Becoming an everyday leader

So you want to become a change maker, but you are unsure of what that actually means? And what is this thing called purpose that everyone’s talking about? In this article we explore how a growing community of change makers are accessing a deeper level of their humanity to be a force for good.

Something is in the air. Over the past few years there has been a literal eruption of doing good initiatives that stand to change the face of business. Globally, there are now over 1800 B-Corporations who are using the power of business to solve social and environmental problems. Concepts like Conscious Capitalism are flourishing, as are conferences on Purpose and The Future of Work.

While this is great to see at an organisational level, many individuals are left wondering, what does this mean for me? How can they best prepare themselves to do deeply meaningful work?

It’s a great question, because there is more to doing good than just the doing bit. There is also an important inner component to this kind of work, in who we are as people and in how we come together with others.

The essence of everyday leadership

“Your beliefs become your thoughts, Your thoughts become your words, Your words become your actions, Your actions become your habits, Your habits become your values, Your values become your destiny.” — Mahatma Gandhi

I became particularly interested in the importance of our inner lives last year while completing the Master of Applied Positive Psychology at the University of Melbourne. So much so, I made it the focus of my final thesis. In particular, I studied the common psychological traits showing up as part of this purpose driven business movement — exploring how this differed from business as usual.

This research led to the definition of a new mindset — a new psychology of success: The Benefit Mindset.

The Benefit Mindset describes society’s everyday leaders who look beyond personal success, to promote wellbeing on both an individual and a collective level. They believe in making an everyday difference, baking meaning and purpose into everything they do.

The Benefit Mindset gets to the heart of who we need to be and how we need to relate with others, in order to do what we want to do.

What’s exciting to see is that this new mindset is showing up around the world in numerous fields such as education, business and sustainability. It’s a hopeful sign that positive change is taking place, and there is a growing community of change makers that are wholeheartedly committed to co-creating a brighter future.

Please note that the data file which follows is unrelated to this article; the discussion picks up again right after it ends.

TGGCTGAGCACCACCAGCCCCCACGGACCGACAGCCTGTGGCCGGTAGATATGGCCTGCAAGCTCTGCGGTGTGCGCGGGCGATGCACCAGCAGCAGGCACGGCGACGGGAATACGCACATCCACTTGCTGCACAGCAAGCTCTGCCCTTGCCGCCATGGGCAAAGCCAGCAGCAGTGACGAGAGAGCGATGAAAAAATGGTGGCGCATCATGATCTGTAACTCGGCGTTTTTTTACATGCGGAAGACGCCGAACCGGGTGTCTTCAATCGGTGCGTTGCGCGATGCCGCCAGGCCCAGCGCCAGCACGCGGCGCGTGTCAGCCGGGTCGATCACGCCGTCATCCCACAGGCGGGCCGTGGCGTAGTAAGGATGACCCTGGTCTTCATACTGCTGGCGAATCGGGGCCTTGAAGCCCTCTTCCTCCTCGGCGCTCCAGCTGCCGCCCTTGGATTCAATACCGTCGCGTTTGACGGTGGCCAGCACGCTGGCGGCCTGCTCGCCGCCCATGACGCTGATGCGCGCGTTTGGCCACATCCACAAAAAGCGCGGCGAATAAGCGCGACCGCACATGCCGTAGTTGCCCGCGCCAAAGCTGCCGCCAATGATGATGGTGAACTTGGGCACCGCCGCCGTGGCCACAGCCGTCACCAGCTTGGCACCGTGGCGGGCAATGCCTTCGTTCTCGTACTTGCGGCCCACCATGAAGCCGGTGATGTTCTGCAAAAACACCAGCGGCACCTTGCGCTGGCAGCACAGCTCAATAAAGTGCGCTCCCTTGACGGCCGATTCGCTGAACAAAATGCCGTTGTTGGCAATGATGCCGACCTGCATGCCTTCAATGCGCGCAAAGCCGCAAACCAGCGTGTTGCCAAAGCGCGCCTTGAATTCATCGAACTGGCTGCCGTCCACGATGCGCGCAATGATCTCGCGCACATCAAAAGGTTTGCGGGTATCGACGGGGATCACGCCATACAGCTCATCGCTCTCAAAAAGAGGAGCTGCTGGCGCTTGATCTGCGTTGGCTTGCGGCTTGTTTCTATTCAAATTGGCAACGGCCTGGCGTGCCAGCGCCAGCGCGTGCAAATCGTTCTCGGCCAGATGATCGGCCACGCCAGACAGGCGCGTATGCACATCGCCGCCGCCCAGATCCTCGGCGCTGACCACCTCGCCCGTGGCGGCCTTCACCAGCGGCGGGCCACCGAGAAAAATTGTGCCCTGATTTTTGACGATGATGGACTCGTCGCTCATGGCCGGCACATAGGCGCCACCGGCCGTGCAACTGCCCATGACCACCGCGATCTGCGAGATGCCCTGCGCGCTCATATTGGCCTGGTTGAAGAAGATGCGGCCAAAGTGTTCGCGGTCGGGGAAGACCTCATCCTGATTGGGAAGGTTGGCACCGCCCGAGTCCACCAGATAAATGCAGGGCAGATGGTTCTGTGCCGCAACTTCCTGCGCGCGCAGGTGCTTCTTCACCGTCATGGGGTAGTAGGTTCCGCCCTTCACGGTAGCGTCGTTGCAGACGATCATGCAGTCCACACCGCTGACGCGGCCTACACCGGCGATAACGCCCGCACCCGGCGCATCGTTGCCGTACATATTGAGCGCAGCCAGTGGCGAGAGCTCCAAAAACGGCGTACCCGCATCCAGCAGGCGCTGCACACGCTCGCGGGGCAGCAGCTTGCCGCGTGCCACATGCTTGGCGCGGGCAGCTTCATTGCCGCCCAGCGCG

Developing an inner compass

How are everyday leaders creating these conditions in their inner lives?

The simple answer is; in one way or another, they are doing inner work.

Everyday leaders recognise that to genuinely contribute, we need to cultivate a mindful awareness of how our inner lives and the world out there can become partners in each other’s flourishing.

A popular pathway for doing this inner work is by enrolling in a leadership course, like the programs offered at the Centre for Sustainability Leadership, the Centre for Social Impact, Future Earth and Education Changemakers. Programs like this specialise in creating safe spaces for people to get in touch with their values, beliefs and higher purpose and explore what it means to be human in an interconnected world.

The 2015 fellows — Centre for Sustainability Leadership

Another popular option is to visit a school, like the School of Life, the Slow School of Business, B-School and Schumacher College. These schools are changing what is possible in education, empowering students with the necessary skills and character qualities to find their own way in an increasingly uncertain and volatile world.

There is also a number of emerging community groups like The Weekly Service, the Collaboratory Melbourne and Living Life Lab where everyday people come together to explore how they can live in a way that shapes a better future.

Spending time in the wilderness is a great way to get in touch with your inner life.

If courses aren’t your thing, you could always go for regular walks in nature, or take up a practice like yoga or mindfulness. The key takeaway here is that there is no right way to do inner work — and this is by no way a definitive list. The important thing is you find a practice or course that works for you.

Sounds easy? Well don’t be fooled, working on your inner life is vulnerable work. It’s about getting in touch with a deeper level of your humanity, recognising that you don’t need to be especially talented to make a difference — rather you need to make time to connect with the things you genuinely care about.

And make no mistake, doing inner work changes you. It changes the way you look at the world — and it changes what you believe is possible. At its core, it’s about discovering who you are and how you can become the change.

How do you want to live your life?

“What you do makes a difference, and you have to decide what kind of difference you want to make”. — Jane Goodall

Therefore, if you want to be a change maker that makes an everyday difference, what’s going on in your inner life matters.

Imagine a world where people more regularly got in touch with a deeper level of their humanity. Imagine what would be possible if more people created space in their lives to discover who they are and who they want to become. Imagine if our whole education system acted as a launching pad for doing things that really mattered.

That’s a world I’d like to live in.